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 Article: Find Nth maximum value in SQL Server
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AskSQLTeam
Ask SQLTeam Question

USA
0 Posts

Posted - 04/11/2004 :  19:52:39  Show Profile  Visit AskSQLTeam's Homepage  Reply with Quote
This aritlce is written by Hariharan Velayuthan. He writes "There are several methods to find out the Nth maximum/minimum value using SQL. This article discusses on such method to find Nth maximum value from a desired table. This article is aimed at users who are in the beginner or intermediate level in SQL Server."

Article Link.

gonk
Starting Member

8 Posts

Posted - 04/14/2004 :  09:18:13  Show Profile  Reply with Quote
hi hariharan,

i tried this on a table with 100k rows. like you told us, its very ressource-consuming. took about 20 minutes to complete. well your solution looks smart. but i think you can do the job much more effective with a simple subselect:

SELECT TOP 1 *
FROM (SELECT TOP 4 *
FROM employee
ORDER BY salary) e2
ORDER BY Salary DESC

what do you think ?

chris
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ConfusedOfLife
Starting Member

Iran
35 Posts

Posted - 05/09/2004 :  11:09:54  Show Profile  Visit ConfusedOfLife's Homepage  Reply with Quote
Why don't you simply use an ORDER BY clause?! Don't you think that sometimes you should leave some tasks to the programming language you use? It's no need that you do everything by hand! You can get the the Nth record by doing a LIMIT Nth and ORDER BY field DESC, so, what's wrong with it? Then you can retrieve the data by whatever programming language you use. I THINK YOU'LL NEVER NEED TO GET THIS VALUE BY THE HELP OF SQL in the real world!
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gonk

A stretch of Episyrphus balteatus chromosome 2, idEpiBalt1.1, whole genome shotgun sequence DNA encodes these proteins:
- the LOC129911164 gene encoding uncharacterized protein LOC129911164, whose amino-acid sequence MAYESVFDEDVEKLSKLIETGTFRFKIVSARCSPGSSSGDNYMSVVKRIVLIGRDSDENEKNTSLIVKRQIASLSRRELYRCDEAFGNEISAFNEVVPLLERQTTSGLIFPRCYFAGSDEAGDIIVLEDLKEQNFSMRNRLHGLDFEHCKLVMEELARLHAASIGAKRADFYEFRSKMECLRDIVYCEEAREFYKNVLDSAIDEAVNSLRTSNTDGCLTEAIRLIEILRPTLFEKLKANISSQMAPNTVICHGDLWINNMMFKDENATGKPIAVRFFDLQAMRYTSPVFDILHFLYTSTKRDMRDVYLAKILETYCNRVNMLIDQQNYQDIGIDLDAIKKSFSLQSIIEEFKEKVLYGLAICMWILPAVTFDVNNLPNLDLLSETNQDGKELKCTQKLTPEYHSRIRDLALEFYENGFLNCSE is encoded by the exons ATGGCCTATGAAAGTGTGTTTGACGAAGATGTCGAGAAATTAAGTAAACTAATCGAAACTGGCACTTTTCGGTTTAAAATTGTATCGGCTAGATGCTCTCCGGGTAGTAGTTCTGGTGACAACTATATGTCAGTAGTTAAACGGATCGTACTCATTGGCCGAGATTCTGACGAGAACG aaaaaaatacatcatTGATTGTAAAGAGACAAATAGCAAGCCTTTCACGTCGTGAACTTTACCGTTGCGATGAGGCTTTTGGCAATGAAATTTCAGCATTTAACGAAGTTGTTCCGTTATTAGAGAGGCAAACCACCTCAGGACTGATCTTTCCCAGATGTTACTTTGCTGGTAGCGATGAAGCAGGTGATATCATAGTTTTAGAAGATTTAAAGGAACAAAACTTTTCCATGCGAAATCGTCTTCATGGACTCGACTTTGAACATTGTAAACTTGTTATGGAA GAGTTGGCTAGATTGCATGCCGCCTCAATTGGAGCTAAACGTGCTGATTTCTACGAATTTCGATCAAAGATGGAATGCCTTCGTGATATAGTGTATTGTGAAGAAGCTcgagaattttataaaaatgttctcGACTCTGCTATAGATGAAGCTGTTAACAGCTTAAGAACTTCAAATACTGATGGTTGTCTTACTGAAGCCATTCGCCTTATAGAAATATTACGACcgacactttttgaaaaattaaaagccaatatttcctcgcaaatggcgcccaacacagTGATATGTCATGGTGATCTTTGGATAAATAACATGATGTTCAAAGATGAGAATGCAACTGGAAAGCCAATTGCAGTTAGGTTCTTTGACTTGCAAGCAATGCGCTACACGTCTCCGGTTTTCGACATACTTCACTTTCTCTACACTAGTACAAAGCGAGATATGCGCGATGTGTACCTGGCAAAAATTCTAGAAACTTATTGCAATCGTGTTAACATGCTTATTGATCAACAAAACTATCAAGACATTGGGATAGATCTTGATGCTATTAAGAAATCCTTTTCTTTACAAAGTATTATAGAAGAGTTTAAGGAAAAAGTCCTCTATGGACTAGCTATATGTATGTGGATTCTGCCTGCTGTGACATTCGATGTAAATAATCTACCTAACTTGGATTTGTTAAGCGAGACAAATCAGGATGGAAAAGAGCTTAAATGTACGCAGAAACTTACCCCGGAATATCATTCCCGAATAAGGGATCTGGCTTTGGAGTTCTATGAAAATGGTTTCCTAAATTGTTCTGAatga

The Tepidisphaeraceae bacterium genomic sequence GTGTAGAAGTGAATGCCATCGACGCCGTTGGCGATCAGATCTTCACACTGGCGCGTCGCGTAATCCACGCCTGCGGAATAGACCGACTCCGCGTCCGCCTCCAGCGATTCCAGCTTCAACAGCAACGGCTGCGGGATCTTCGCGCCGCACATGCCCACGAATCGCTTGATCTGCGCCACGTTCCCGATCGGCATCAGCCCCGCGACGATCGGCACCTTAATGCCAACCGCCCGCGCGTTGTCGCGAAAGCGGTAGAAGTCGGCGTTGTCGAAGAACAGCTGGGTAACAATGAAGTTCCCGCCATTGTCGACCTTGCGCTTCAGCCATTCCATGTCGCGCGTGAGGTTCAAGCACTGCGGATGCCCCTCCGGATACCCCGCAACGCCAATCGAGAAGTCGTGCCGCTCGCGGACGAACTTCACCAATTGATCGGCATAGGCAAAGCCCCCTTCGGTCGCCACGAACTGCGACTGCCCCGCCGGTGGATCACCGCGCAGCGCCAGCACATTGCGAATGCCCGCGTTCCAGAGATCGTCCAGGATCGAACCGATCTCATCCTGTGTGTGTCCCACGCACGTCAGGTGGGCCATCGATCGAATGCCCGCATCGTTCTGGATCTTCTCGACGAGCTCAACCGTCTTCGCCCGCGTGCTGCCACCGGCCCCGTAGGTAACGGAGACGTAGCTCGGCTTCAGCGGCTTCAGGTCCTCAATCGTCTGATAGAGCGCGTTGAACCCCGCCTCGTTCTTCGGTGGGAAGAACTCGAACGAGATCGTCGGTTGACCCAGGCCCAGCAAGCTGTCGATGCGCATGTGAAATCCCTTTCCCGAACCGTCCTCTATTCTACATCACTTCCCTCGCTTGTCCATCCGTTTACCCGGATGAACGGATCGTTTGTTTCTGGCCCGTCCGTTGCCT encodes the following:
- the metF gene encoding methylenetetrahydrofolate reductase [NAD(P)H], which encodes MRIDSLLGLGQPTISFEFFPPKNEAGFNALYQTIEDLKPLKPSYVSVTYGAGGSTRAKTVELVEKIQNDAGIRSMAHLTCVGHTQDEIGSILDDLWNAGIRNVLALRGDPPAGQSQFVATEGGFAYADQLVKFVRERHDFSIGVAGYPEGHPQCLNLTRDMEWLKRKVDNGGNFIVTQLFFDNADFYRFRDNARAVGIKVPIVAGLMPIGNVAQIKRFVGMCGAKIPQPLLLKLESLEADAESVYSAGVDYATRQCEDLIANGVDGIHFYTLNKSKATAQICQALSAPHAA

Starting Member

8 Posts

Posted - 05/10/2004 :  10:54:47  Show Profile  Reply with Quote
@col well you are maybe right, but that it is not the point, if it makes sense to retrieve the nth value via sql or not. many people ask for this feature and asksqlteam tried to answear it. in my opinion their solution is bad and won't work fats enough so i provided a better solution.
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harivhn
Starting Member

Singapore
4 Posts

Posted - 06/07/2004 :  05:37:39  Show Profile  Reply with Quote
Hi Chris,

Sorry for the late response, I was on a vacation. You must have noticed in my article, I had a poin on the performance overhead caused by correlated subqueries. Just in case you have forgotten, read the lines below from my article
-
As a "Rule of Thumb" keep these points in mind, when you use a correlated sub-query

Correlated sub-query is a performance overhead to the database server and so, you have to use it only if it is required
Avoid using Correlated subquery on large tables, as the inner query is evaluated for each row of the outer query

-

I had never mentioned in my article that there is NO other option to find out N-th maximum. The objective of my article was to find out N-th maximum value using correlated subquery and moreover my query WORKS IN ALMOST ALL THE VERSIONS OF SQL SERVER AND EVEN IN ORACLE coz it uses pure Structure Query Langaugae standards.